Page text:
26. 26. Credit quality management process • Proactive management of watch list clients – Private clients - communication on step-by-step actions to take before falling into overdues. Development of standard proactive solutions to ensure serviceability of the credit – Corporate clients - proactive communication, frequent client meetings and positive attitude to find solutions • Overdue management - concentrates on time horizon from occurrence of distress situation (either through late payment or on the bases of client information) to moving credit over to restructuring or workout phase. The primary focuses in overdue management is: – Process design for fast and prudent management of overdues, clear process ownership – Prudent tactics to handle overdue payments. Constant re-evaluation of the tactics on their effectiveness and adequacy – Clearly set timing and means of client contacts – Build capacity to work with distressed clients and adequate training of employees – Internal target setting and incentives to reach targets – Up to time reporting and follow up on taken activities • Distressed debt restructuring – Defined tactics of restructuring. Solutions to ensure client serviceability of the debt – Extended capacity to work with distressed clients – Effective solutions for collected collaterals handling
  27. 27. One-off effects on Q2 2008 results • Following larger one-off events affected Q2 performance: – Sale of Russian business unit. On 12 May 2008, AS Hansapank and AS Hansa Capital entered into an agreement with Swedbank AB for the sale of OAO Swedbank and Hansa Leasing Ltd. The transfers were made at market value and the sale resulted in a loss of EUR 3m. – Sale of Pankade Kaardikeskus (Banks’ Cards Center, PKK). In Estonia, Hansapank, SEB Pank and Sampo Pank sold PKK to Northern Europe Transaction Services. Capital gain on the sale of the shares in associated company was EUR 7m. – Reversal of bonus reserve. The accumulated bonus reserves were reduced by about EUR 20m during Q2 2008 due to excessive accrual in recent years; as a result performance based staff costs in Hansabank decreased with the same amount. • The one-off effects are recorded at the Hansabank group level and not allocated to country business units. • Current financial analysis is presented for continued operations (without OAO Swedbank and Hansa Leasing Ltd). All historical ratios have been recalculated for continued operations.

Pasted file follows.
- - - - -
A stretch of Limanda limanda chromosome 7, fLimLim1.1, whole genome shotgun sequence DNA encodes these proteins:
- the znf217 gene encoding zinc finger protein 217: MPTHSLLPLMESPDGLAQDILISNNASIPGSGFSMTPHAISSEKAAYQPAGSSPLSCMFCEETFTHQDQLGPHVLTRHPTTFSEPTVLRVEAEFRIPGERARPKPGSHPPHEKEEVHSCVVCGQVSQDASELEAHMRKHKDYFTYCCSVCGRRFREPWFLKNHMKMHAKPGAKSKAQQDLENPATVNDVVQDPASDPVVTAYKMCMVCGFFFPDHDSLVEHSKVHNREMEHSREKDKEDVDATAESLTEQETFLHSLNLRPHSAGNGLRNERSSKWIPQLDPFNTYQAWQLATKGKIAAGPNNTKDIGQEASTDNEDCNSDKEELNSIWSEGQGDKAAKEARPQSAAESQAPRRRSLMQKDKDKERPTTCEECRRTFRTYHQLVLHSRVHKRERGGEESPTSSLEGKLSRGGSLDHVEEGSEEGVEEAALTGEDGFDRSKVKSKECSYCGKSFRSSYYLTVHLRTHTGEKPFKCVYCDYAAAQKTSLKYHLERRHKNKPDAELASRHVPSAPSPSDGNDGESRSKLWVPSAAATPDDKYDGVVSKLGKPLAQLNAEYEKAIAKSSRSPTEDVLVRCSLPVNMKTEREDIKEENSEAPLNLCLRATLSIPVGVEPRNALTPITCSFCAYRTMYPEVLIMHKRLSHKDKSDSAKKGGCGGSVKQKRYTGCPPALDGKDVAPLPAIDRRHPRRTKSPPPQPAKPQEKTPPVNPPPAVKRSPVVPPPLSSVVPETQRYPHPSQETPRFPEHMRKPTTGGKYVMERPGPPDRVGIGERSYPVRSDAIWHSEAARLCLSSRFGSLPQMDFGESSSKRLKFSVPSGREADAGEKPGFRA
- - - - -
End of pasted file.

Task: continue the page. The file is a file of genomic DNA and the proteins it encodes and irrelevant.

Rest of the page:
28. 28. Main export sectors - Estonia 7% 15% 7% 29% 23% 6% 9% 7%7%8% 3% 7% 16% 7% 7%8% 22% 24% 6% 8%12% 33%33%37%31% 9%9%9% 0% 20% 40% 60% 80% 100% 2003 2005 2007 Q1 08 Food, beverages, tobacco etc Mineral products Chemicals Plastic, rubber, wood etc Textiles, footwear Machinery and equipment Metals + other Main export sectors - Latvia 12% 14% 15% 4% 8% 30% 27% 24% 7% 11% 25% 29% 30% 9% 4% 6% 8% 9% 7% 9% 23% 0% 20% 40% 60% 80% 100% 2003 2005 2007 Q1 08 Food, beverages, tobacco etc Mineral products Chemicals Plastic, rubber, wood etc Textiles, footwear Machinery and equipment Metals + other Main export sectors - Lithuania 17% 15% 20% 27% 23% 9% 12% 7% 11% 11% 14% 12% 21% 13%11% 14% 7% 7% 8% 9% 10% 14% 15% 10% 8% 22%27% 25% 0% 20% 40% 60% 80% 100% 2003 2005 2007 Q1 08 Food, beverages, tobacco etc Mineral products Chemicals Plastic, rubber, wood etc Textiles, footwear Machinery and equipment Metals + other N/A Export sectors